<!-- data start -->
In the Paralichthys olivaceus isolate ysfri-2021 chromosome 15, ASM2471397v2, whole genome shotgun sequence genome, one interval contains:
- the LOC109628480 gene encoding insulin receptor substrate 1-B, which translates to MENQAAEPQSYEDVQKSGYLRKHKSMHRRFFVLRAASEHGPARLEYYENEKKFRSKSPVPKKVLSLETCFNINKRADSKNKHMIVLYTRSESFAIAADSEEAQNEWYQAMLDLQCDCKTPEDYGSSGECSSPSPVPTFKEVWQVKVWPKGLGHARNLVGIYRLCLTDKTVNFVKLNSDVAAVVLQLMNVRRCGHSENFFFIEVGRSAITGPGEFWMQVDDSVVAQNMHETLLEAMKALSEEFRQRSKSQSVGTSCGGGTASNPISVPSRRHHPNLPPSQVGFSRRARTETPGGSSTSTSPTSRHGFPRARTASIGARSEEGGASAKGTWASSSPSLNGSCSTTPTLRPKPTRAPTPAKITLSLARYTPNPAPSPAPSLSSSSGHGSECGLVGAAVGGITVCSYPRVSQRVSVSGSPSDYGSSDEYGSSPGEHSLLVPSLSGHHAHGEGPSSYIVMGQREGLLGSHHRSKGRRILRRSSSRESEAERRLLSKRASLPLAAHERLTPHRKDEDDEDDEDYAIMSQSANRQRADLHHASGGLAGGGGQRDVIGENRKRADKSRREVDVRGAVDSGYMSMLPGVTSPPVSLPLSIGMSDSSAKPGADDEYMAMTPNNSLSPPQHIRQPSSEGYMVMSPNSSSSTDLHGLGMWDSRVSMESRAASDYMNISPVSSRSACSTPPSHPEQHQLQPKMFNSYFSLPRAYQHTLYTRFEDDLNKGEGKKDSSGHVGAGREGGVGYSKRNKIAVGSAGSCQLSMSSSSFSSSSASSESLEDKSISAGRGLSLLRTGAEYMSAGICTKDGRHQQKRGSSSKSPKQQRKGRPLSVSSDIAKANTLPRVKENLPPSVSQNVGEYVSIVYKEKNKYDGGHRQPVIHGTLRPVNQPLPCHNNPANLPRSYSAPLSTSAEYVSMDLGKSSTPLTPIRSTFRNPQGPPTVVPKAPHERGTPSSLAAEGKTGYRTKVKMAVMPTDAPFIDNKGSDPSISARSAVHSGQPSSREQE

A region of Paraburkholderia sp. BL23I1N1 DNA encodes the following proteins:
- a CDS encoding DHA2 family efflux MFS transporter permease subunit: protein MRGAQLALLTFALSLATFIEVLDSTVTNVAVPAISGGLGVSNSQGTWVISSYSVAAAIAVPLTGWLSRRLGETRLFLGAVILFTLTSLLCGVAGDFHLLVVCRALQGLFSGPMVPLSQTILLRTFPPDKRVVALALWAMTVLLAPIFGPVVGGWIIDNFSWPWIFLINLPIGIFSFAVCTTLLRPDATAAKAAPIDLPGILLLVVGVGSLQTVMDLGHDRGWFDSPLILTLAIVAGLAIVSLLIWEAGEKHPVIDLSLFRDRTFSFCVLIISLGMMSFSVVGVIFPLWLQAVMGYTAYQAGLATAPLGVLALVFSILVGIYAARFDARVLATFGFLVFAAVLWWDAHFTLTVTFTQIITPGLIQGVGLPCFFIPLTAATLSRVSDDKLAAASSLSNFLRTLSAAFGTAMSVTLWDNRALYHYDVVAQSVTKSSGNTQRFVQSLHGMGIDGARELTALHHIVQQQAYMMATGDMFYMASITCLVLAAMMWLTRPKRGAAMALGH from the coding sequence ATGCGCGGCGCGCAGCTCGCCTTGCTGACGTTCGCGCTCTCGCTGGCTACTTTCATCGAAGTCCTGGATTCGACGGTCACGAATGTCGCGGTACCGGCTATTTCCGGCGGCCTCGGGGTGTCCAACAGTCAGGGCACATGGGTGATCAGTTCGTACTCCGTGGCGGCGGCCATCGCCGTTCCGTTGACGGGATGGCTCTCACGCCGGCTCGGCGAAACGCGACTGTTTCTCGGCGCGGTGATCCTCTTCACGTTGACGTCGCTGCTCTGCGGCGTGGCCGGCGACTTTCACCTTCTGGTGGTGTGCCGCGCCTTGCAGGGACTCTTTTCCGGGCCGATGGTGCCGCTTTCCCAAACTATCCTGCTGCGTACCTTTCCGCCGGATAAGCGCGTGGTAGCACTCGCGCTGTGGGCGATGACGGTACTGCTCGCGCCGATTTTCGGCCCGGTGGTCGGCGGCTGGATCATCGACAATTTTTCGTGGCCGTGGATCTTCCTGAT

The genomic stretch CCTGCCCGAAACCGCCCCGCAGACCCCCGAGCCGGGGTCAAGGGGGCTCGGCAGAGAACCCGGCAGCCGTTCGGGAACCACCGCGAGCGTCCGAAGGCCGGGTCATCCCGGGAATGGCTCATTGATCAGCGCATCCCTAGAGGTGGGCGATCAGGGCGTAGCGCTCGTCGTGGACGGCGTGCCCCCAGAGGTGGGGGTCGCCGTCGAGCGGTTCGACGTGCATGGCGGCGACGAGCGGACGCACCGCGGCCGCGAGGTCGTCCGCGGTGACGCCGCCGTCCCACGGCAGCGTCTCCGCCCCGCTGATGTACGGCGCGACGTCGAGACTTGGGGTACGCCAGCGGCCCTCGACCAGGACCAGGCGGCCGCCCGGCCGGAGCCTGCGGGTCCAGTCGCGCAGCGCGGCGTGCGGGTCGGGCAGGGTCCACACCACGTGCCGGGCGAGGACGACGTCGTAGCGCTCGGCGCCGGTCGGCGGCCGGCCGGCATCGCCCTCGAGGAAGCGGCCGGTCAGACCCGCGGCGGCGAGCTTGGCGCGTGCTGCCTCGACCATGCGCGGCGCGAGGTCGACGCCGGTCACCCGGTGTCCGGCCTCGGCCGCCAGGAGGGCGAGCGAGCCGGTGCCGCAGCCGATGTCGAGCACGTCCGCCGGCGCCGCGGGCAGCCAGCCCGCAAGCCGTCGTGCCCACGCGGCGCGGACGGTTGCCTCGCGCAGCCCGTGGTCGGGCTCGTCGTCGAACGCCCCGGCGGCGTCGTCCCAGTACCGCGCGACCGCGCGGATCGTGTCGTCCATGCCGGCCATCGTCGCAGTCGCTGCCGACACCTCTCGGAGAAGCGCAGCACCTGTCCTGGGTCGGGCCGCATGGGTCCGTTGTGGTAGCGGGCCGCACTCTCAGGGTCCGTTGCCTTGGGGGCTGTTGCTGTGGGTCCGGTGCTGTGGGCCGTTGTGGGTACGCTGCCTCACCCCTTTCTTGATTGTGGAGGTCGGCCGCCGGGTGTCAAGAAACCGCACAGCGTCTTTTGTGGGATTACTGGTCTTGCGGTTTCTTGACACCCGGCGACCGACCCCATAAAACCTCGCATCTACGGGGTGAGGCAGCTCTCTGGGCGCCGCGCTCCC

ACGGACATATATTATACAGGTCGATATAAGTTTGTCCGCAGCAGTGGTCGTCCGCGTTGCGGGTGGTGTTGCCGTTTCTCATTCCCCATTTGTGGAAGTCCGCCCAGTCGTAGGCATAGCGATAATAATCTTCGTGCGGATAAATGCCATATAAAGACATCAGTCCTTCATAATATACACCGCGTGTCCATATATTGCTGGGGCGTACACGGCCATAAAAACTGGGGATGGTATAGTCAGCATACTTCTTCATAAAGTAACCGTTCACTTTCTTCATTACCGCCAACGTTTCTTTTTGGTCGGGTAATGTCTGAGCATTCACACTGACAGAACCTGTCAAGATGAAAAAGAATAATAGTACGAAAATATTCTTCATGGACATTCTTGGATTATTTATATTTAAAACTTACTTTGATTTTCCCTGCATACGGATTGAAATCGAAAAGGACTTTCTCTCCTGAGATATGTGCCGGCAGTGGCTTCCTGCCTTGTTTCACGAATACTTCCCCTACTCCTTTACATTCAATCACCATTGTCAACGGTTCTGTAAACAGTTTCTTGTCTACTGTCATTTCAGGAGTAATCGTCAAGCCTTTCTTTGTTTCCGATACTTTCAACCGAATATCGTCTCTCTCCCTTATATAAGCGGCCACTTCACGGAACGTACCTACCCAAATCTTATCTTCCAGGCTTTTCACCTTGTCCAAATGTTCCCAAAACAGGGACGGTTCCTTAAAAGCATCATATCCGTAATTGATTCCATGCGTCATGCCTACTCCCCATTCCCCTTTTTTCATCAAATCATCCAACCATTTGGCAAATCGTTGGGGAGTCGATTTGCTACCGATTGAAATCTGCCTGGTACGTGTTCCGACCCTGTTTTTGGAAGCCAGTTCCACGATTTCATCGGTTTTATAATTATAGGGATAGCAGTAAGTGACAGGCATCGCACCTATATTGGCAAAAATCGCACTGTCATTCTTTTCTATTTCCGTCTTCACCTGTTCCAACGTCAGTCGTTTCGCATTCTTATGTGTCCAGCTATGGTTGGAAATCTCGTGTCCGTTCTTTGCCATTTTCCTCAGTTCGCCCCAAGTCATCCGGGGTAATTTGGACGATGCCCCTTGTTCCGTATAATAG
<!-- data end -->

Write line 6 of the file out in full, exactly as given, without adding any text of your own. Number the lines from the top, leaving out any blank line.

ACGGACATATATTATACAGGTCGATATAAGTTTGTCCGCAGCAGTGGTCGTCCGCGTTGCGGGTGGTGTTGCCGTTTCTCATTCCCCATTTGTGGAAGTCCGCCCAGTCGTAGGCATAGCGATAATAATCTTCGTGCGGATAAATGCCATATAAAGACATCAGTCCTTCATAATATACACCGCGTGTCCATATATTGCTGGGGCGTACACGGCCATAAAAACTGGGGATGGTATAGTCAGCATACTTCTTCATAAAGTAACCGTTCACTTTCTTCATTACCGCCAACGTTTCTTTTTGGTCGGGTAATGTCTGAGCATTCACACTGACAGAACCTGTCAAGATGAAAAAGAATAATAGTACGAAAATATTCTTCATGGACATTCTTGGATTATTTATATTTAAAACTTACTTTGATTTTCCCTGCATACGGATTGAAATCGAAAAGGACTTTCTCTCCTGAGATATGTGCCGGCAGTGGCTTCCTGCCTTGTTTCACGAATACTTCCCCTACTCCTTTACATTCAATCACCATTGTCAACGGTTCTGTAAACAGTTTCTTGTCTACTGTCATTTCAGGAGTAATCGTCAAGCCTTTCTTTGTTTCCGATACTTTCAACCGAATATCGTCTCTCTCCCTTATATAAGCGGCCACTTCACGGAACGTACCTACCCAAATCTTATCTTCCAGGCTTTTCACCTTGTCCAAATGTTCCCAAAACAGGGACGGTTCCTTAAAAGCATCATATCCGTAATTGATTCCATGCGTCATGCCTACTCCCCATTCCCCTTTTTTCATCAAATCATCCAACCATTTGGCAAATCGTTGGGGAGTCGATTTGCTACCGATTGAAATCTGCCTGGTACGTGTTCCGACCCTGTTTTTGGAAGCCAGTTCCACGATTTCATCGGTTTTATAATTATAGGGATAGCAGTAAGTGACAGGCATCGCACCTATATTGGCAAAAATCGCACTGTCATTCTTTTCTATTTCCGTCTTCACCTGTTCCAACGTCAGTCGTTTCGCATTCTTATGTGTCCAGCTATGGTTGGAAATCTCGTGTCCGTTCTTTGCCATTTTCCTCAGTTCGCCCCAAGTCATCCGGGGTAATTTGGACGATGCCCCTTGTTCCGTATAATAG